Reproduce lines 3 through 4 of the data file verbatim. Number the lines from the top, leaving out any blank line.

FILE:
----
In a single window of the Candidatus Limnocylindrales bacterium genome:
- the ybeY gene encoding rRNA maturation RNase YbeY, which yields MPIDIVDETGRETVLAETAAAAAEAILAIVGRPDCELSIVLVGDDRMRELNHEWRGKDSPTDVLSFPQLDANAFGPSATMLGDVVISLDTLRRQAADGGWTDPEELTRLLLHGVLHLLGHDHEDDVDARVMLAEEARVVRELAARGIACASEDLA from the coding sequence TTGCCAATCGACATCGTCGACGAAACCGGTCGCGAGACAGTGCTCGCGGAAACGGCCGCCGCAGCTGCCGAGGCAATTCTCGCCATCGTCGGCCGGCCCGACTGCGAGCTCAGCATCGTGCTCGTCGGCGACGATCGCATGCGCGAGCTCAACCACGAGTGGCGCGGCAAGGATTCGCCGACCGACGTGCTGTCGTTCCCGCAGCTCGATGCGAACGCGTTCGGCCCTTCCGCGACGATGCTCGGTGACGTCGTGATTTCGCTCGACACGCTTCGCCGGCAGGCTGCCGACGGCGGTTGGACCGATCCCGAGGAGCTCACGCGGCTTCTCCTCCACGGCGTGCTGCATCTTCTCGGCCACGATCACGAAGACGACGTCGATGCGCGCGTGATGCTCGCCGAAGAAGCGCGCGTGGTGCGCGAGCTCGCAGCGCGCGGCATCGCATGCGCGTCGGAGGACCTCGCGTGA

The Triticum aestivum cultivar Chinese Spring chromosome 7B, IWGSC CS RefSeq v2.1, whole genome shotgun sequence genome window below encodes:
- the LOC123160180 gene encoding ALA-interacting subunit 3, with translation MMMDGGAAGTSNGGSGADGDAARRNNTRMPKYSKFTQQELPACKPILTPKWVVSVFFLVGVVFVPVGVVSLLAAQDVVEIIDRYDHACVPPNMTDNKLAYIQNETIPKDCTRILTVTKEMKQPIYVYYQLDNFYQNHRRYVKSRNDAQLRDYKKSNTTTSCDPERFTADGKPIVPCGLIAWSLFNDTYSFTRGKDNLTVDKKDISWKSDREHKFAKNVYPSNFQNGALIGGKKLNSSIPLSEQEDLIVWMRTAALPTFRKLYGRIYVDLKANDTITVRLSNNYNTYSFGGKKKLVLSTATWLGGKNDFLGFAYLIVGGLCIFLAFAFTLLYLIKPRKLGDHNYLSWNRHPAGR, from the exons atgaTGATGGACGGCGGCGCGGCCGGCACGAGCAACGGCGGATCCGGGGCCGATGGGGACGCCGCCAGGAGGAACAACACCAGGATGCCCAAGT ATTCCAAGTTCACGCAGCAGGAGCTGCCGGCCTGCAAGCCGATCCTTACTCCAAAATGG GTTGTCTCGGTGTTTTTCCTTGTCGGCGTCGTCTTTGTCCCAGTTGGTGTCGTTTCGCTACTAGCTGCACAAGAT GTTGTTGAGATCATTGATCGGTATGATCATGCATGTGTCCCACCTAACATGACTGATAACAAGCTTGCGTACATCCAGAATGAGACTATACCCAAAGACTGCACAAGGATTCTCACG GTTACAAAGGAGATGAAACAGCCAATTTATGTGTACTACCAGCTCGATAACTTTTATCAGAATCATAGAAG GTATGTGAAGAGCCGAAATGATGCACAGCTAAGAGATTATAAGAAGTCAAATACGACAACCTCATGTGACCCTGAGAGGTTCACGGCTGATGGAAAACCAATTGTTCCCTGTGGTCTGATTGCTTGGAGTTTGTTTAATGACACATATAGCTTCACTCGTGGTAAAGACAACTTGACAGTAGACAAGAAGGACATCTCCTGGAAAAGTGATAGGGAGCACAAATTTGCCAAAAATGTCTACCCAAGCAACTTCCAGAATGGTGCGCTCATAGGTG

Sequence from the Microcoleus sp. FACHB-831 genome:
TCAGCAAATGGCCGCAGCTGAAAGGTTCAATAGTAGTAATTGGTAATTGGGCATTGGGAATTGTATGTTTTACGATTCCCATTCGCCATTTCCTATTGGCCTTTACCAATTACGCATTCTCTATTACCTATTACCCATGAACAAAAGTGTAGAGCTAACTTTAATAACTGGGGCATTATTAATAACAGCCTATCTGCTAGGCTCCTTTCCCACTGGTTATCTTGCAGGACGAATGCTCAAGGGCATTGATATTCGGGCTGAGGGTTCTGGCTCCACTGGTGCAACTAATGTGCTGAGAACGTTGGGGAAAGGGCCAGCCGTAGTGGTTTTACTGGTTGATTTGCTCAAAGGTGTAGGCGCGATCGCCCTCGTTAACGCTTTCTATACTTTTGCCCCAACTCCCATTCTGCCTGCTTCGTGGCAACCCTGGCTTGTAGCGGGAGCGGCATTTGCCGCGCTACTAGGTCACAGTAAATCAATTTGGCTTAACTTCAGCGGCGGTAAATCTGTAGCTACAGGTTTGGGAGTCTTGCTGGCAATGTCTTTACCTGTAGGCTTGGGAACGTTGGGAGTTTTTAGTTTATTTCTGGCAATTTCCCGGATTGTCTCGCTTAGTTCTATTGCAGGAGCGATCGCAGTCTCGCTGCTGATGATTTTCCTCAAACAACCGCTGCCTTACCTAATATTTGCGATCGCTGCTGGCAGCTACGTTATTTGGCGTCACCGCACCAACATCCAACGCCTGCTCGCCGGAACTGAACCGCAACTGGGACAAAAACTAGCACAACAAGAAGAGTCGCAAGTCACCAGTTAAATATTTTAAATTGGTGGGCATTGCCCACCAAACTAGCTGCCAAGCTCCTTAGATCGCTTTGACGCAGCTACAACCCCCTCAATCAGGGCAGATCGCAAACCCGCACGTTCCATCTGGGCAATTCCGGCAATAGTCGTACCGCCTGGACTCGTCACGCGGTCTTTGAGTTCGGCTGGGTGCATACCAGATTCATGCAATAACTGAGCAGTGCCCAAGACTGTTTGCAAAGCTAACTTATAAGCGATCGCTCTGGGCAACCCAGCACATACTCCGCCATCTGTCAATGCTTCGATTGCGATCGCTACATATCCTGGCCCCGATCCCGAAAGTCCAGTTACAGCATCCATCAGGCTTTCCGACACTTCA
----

The Triticum aestivum cultivar Chinese Spring chromosome 7B, IWGSC CS RefSeq v2.1, whole genome shotgun sequence genome window below encodes:
- the LOC123160180 gene encoding ALA-interacting subunit 3, with translation MMMDGGAAGTSNGGSGADGDAARRNNTRMPKYSKFTQQELPACKPILTPKWVVSVFFLVGVVFVPVGVVSLLAAQDVVEIIDRYDHACVPPNMTDNKLAYIQNETIPKDCTRILTVTKEMKQPIYVYYQLDNFYQNHRRYVKSRNDAQLRDYKKSNTTTSCDPERFTADGKPIVPCGLIAWSLFNDTYSFTRGKDNLTVDKKDISWKSDREHKFAKNVYPSNFQNGALIGGKKLNSSIPLSEQEDLIVWMRTAALPTFRKLYGRIYVDLKANDTITVRLSNNYNTYSFGGKKKLVLSTATWLGGKNDFLGFAYLIVGGLCIFLAFAFTLLYLIKPRKLGDHNYLSWNRHPAGR, from the exons atgaTGATGGACGGCGGCGCGGCCGGCACGAGCAACGGCGGATCCGGGGCCGATGGGGACGCCGCCAGGAGGAACAACACCAGGATGCCCAAGT ATTCCAAGTTCACGCAGCAGGAGCTGCCGGCCTGCAAGCCGATCCTTACTCCAAAATGG GTTGTCTCGGTGTTTTTCCTTGTCGGCGTCGTCTTTGTCCCAGTTGGTGTCGTTTCGCTACTAGCTGCACAAGAT GTTGTTGAGATCATTGATCGGTATGATCATGCATGTGTCCCACCTAACATGACTGATAACAAGCTTGCGTACATCCAGAATGAGACTATACCCAAAGACTGCACAAGGATTCTCACG GTTACAAAGGAGATGAAACAGCCAATTTATGTGTACTACCAGCTCGATAACTTTTATCAGAATCATAGAAG GTATGTGAAGAGCCGAAATGATGCACAGCTAAGAGATTATAAGAAGTCAAATACGACAACCTCATGTGACCCTGAGAGGTTCACGGCTGATGGAAAACCAATTGTTCCCTGTGGTCTGATTGCTTGGAGTTTGTTTAATGACACATATAGCTTCACTCGTGGTAAAGACAACTTGACAGTAGACAAGAAGGACATCTCCTGGAAAAGTGATAGGGAGCACAAATTTGCCAAAAATGTCTACCCAAGCAACTTCCAGAATGGTGCGCTCATAGGTG